"Now, El Salvador is positioned to violate the FATF's virtual asset regulations," writes Hanke. If it goes on the gray list, he says, its banks and businesses will face two dozen tough reporting regulations that will be virtually impossible to fulfill. "The Bitcoin transactions are all about anonymity," he says. "If the FATF takes action, anyone who opens an account will have to comply with 'know your customer' rules that require the disclosure of the source of the funds and details on every transfer." In his view, an FATF crackdown is practically inevitable and would kill any chance that Bitcoin could serve as a viable currency.
El Salvador’s finances are in shambles
The heavily indebted nation is seeking a $1 billion loan from the IMF and also courting aid from the World Bank. But Bukele's getting nowhere with both, and the IMF has strongly criticized his crusade to create the first Bitcoin-powered economy. In late November, Bukele unveiled his nuttiest idea yet, a plan to build a Bitcoin City on the Gulf of Fonseca, funded by a $1 billion bond offering, $500 million of which would be deployed to speculate in Bitcoins! Practically overnight, the price of sovereign bonds dropped from 75 cents to 63 cents of their par value, on its way to its current level of 36 cents. "El Salvador now has the most distressed sovereign debt in the world, and it's because of the Bitcoin folly," says Hanke. "The markets think that Bukele's gone mad, and he has."
The tragedy in El Salvador shows that Bitcoin's a disaster for buying and selling things, and that the dollar's a matchless currency. For a while, a flamboyant promoter marketed his fantasy to other zealots who want to believe. The test was selling it to his own people. They weren't buying.
My own thoughts: I'm not sure if El Salvador is handling this the perfect way, but remember they are the first country to enact Bitcoin as legal tender so in a sense it is a big experiment and there are bound to be hiccups. However I don't think forcing people to use bitcoin as tender is the right way to go because it obviously causes more resentment than positive associations. Unfortunately, I think this will have negative impact on the course of any countries trying to implement the same system in the future. What do you guys think about how this will affect the course of history for bitcoin?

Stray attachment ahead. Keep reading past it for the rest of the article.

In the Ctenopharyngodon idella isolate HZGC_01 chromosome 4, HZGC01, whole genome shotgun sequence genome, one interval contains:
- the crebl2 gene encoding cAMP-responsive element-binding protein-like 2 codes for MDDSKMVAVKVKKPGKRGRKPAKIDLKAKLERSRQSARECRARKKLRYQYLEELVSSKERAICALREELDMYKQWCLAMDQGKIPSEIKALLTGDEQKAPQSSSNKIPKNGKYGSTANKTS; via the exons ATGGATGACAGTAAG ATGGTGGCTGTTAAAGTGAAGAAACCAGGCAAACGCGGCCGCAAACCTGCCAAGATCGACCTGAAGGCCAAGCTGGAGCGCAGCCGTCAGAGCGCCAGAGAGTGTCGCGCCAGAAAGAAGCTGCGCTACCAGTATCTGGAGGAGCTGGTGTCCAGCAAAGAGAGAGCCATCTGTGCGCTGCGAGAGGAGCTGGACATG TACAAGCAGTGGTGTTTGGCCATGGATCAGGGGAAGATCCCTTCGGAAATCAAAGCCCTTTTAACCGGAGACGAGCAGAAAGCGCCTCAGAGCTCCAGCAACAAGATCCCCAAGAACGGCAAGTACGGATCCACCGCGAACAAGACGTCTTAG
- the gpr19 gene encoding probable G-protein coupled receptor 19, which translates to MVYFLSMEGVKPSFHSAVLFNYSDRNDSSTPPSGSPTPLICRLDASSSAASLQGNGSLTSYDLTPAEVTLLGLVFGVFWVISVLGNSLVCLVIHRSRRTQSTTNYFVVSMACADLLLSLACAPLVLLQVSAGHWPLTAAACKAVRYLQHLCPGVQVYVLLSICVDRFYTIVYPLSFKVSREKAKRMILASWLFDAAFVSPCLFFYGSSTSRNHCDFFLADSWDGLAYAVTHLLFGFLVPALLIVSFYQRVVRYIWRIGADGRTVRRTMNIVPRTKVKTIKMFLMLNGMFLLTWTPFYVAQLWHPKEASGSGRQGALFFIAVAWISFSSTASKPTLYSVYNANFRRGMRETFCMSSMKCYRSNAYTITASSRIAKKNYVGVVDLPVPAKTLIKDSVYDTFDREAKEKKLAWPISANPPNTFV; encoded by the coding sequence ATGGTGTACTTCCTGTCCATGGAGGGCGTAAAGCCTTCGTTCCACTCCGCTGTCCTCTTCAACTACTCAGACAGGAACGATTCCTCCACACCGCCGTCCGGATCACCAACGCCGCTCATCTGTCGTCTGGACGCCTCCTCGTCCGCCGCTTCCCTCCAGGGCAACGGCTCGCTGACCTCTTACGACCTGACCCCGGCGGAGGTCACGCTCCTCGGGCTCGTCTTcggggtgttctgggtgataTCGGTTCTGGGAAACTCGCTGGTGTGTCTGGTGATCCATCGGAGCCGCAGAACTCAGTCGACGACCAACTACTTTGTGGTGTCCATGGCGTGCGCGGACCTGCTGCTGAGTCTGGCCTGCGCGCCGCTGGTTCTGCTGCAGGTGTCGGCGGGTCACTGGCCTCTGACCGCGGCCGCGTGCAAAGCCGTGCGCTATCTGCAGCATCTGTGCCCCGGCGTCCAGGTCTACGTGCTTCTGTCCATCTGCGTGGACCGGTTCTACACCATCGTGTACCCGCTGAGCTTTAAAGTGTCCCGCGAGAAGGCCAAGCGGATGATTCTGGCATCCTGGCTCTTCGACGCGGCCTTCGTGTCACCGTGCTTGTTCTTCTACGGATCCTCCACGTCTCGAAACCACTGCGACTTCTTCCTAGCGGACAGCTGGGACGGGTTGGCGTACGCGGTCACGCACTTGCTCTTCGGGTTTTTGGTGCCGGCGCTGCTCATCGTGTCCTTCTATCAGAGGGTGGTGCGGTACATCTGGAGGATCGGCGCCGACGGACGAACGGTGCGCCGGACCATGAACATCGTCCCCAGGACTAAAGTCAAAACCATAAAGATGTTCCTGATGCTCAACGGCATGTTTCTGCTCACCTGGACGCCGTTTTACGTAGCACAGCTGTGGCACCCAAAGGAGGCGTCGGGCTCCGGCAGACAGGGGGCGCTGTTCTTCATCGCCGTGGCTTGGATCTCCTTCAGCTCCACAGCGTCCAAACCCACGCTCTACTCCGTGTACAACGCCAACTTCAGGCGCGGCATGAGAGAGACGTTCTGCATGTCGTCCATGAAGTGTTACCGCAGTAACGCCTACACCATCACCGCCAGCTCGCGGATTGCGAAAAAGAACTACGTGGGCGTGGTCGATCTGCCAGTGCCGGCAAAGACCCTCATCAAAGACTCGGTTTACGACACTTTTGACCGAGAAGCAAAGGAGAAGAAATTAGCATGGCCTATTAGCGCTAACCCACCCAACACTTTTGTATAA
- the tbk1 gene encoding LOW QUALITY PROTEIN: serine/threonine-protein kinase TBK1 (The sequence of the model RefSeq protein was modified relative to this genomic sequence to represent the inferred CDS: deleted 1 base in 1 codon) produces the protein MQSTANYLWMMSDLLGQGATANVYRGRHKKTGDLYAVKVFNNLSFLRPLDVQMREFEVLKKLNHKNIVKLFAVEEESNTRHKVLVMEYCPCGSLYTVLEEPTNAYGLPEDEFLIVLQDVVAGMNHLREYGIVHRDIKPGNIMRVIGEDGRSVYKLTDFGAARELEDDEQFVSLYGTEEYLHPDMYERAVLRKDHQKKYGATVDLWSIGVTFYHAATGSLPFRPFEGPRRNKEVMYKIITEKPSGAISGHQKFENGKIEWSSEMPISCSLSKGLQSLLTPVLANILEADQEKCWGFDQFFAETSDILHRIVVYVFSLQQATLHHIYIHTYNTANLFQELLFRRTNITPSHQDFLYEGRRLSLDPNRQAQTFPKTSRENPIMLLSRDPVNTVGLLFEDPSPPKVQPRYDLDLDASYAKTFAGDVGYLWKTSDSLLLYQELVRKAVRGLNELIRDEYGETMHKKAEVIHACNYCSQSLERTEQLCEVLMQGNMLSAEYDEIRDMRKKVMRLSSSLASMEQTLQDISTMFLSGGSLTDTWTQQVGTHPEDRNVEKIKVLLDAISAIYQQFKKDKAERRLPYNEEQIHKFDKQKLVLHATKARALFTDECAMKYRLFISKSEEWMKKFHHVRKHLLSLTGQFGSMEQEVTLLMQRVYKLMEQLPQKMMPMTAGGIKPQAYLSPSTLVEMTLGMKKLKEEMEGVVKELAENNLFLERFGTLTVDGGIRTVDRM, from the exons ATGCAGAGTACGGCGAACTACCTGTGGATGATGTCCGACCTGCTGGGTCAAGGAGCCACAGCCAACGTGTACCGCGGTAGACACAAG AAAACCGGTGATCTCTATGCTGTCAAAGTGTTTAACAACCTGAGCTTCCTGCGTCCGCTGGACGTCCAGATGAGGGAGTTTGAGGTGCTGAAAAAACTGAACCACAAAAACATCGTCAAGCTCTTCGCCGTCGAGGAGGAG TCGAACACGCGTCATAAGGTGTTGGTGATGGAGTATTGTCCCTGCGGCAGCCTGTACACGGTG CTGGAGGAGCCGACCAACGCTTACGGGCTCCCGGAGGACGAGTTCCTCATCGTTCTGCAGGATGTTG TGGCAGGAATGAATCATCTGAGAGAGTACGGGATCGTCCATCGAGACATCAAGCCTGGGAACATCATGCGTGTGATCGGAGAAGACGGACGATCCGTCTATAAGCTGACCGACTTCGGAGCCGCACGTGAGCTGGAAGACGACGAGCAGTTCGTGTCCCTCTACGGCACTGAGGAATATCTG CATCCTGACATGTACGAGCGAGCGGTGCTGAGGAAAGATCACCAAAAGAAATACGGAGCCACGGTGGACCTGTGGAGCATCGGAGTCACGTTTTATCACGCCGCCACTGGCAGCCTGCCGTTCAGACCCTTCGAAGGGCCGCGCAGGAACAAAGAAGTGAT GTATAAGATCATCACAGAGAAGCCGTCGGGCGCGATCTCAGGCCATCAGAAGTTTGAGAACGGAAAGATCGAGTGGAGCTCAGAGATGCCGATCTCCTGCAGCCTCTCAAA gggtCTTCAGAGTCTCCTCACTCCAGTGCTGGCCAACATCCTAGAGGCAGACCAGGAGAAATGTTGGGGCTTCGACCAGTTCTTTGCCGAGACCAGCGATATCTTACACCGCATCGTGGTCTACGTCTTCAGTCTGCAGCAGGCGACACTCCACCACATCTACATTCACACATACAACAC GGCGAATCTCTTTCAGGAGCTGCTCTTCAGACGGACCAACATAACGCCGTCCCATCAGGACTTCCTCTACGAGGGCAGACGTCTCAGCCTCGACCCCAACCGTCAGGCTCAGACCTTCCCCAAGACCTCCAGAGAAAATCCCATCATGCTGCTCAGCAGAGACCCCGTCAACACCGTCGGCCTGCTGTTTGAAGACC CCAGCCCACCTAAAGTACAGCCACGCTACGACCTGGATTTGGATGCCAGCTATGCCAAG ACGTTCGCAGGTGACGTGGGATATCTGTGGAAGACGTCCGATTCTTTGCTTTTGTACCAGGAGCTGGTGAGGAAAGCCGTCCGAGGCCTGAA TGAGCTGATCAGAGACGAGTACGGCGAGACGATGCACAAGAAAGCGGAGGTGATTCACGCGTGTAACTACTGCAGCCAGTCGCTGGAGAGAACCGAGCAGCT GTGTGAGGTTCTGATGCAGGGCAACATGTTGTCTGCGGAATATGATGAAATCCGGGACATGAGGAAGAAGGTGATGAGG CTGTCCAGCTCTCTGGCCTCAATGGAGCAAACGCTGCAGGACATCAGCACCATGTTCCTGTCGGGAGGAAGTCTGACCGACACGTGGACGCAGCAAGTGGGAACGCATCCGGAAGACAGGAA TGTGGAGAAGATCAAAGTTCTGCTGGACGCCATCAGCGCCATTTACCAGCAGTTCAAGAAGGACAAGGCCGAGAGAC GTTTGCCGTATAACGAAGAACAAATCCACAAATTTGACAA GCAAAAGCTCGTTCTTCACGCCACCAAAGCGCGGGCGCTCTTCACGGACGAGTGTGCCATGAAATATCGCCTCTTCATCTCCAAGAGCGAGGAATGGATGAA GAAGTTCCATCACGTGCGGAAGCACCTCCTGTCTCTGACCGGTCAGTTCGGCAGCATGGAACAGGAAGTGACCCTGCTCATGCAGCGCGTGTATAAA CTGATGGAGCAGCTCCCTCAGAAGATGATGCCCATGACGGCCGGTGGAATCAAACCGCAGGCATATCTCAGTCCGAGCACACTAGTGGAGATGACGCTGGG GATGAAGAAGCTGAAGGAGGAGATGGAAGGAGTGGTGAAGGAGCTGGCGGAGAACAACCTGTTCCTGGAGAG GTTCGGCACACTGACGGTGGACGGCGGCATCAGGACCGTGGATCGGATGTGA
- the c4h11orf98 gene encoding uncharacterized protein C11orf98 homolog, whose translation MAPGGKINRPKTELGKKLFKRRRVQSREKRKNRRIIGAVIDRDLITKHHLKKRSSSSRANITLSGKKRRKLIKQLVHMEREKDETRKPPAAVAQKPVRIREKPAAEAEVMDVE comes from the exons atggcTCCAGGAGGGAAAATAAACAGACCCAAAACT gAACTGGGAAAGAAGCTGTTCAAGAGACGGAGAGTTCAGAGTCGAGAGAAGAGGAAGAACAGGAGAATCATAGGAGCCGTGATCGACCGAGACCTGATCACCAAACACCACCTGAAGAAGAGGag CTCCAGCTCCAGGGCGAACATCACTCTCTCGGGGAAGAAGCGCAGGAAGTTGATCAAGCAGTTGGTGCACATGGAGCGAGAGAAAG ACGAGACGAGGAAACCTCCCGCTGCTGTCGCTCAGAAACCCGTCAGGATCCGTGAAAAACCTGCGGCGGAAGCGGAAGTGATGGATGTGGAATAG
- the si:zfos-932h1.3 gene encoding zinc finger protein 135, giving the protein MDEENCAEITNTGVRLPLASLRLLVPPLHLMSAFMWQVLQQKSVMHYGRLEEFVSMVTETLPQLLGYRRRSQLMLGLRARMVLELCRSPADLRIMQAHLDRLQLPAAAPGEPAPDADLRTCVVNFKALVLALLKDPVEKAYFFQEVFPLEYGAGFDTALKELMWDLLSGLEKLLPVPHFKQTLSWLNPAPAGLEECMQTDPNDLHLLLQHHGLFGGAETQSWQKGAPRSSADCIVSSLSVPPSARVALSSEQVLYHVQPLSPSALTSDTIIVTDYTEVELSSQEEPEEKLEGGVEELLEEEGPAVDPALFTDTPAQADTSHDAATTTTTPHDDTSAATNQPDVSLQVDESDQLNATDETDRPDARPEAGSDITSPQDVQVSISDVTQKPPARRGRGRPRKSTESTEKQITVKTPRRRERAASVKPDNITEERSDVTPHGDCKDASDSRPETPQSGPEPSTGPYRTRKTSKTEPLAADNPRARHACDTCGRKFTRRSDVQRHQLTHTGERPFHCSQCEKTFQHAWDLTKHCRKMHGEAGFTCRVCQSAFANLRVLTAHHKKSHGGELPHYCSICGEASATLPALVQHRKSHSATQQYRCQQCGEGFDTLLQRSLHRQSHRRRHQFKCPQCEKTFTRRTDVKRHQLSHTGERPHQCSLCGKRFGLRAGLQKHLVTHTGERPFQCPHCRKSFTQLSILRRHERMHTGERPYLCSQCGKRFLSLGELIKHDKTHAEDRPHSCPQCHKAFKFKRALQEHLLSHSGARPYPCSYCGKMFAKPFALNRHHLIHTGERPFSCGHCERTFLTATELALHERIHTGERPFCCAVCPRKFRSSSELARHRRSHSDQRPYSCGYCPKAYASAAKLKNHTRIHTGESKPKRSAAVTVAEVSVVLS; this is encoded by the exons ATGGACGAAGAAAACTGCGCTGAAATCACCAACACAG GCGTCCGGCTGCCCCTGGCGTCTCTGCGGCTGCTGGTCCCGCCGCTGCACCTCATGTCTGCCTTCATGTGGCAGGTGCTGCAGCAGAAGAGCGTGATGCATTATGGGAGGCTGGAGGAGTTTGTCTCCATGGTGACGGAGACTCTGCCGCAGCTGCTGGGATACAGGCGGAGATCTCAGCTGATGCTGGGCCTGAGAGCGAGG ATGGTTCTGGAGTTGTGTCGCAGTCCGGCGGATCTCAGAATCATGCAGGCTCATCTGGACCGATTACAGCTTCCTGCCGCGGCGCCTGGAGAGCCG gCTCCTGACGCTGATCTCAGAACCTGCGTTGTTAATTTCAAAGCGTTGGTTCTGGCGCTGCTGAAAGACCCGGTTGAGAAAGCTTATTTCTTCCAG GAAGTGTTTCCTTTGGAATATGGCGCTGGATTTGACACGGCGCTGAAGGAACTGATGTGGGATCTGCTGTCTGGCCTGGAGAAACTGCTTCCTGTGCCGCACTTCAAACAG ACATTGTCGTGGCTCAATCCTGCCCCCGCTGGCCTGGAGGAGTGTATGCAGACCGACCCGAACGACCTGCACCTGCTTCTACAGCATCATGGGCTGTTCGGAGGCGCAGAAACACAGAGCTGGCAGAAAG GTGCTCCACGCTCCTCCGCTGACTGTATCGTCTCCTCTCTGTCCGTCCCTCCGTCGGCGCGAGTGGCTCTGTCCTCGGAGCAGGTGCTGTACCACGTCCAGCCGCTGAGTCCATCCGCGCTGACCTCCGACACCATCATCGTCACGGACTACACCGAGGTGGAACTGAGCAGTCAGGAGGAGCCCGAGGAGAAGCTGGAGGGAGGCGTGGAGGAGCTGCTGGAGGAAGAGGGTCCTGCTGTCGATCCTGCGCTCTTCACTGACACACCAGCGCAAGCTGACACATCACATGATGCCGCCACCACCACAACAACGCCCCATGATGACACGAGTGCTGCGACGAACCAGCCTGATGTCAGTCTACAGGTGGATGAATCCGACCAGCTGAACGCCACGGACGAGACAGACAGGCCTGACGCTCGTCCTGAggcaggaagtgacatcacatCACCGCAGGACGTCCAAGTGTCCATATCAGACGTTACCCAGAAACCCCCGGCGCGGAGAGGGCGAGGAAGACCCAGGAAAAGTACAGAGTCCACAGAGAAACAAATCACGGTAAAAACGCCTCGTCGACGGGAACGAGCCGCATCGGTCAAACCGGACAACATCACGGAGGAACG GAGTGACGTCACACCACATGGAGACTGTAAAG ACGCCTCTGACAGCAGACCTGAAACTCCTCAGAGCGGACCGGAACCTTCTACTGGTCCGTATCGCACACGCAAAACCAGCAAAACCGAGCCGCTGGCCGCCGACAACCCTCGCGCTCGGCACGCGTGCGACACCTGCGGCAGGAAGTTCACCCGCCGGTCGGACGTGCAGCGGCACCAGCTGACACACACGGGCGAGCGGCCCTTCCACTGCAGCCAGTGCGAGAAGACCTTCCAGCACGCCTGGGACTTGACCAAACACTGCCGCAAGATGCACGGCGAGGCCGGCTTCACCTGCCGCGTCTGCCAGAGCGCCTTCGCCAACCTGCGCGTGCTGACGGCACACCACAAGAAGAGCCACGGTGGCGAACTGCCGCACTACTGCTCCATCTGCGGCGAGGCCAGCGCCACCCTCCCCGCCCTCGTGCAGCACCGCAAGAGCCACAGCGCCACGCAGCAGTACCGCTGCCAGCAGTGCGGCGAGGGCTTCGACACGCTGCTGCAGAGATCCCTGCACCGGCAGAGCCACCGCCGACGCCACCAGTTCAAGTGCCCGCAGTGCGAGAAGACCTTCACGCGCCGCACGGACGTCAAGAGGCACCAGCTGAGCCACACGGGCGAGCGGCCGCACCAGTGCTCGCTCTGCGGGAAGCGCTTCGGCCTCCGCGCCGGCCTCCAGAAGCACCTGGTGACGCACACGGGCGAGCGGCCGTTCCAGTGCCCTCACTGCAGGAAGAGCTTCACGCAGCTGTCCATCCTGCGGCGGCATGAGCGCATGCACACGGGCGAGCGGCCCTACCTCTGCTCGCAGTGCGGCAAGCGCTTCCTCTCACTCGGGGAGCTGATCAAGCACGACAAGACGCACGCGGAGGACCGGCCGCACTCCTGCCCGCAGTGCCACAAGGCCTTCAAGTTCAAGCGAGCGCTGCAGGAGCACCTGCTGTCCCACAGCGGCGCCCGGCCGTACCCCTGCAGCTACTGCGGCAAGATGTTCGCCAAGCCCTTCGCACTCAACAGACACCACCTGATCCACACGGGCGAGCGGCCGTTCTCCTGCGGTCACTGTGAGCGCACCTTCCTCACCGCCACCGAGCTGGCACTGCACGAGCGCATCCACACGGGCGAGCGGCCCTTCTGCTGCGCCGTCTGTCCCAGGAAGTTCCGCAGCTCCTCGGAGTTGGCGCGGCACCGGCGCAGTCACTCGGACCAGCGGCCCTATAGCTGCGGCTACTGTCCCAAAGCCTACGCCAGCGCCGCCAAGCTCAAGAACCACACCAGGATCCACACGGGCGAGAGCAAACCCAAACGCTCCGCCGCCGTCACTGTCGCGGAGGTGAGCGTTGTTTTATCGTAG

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2022.01.22 17:18 Particip8nTrofyWife What has been living on my Christmas tree? (Pacific Northwest)
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2022.01.22 17:18 PrivateSpeaker These are some of my favourite TBBT epiaodes that ALWAYS put me in a good mood. What are yours?
2022.01.22 17:18 Martisz What Is an Association? | [ Association Netherlands ]
2022.01.22 17:18 castaner3 Menstrual cycle and covid
I tried to ask this in a menopause group I’m in and I got denied. So I’m asking here. I have covid for the second time right now. BOTH times I have started my cycle almost 2 weeks early. I’d love to hear from anyone else this has happened to. It’s never happened for any other sickness I’ve had or stressful event. Just covid.
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2022.01.22 17:18 DeadShot38 lickitung hits different
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2022.01.22 17:18 GypsyRoadHGHWy When Paranormal Chop Shop & Gypsy Road Collide!
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2022.01.22 17:18 sofieeee86 [WIP] Final hoop move and I’m on to the last lettering and numbers at the bottom! Pattern by Screaming Heart Design on Etsy
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2022.01.22 17:18 Fort_Master_Goose Me and my bf cuddling, art by me!
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2022.01.22 17:18 ZoolShop Meat Loaf's daughter pays tribute to late rocker: 'I love you always'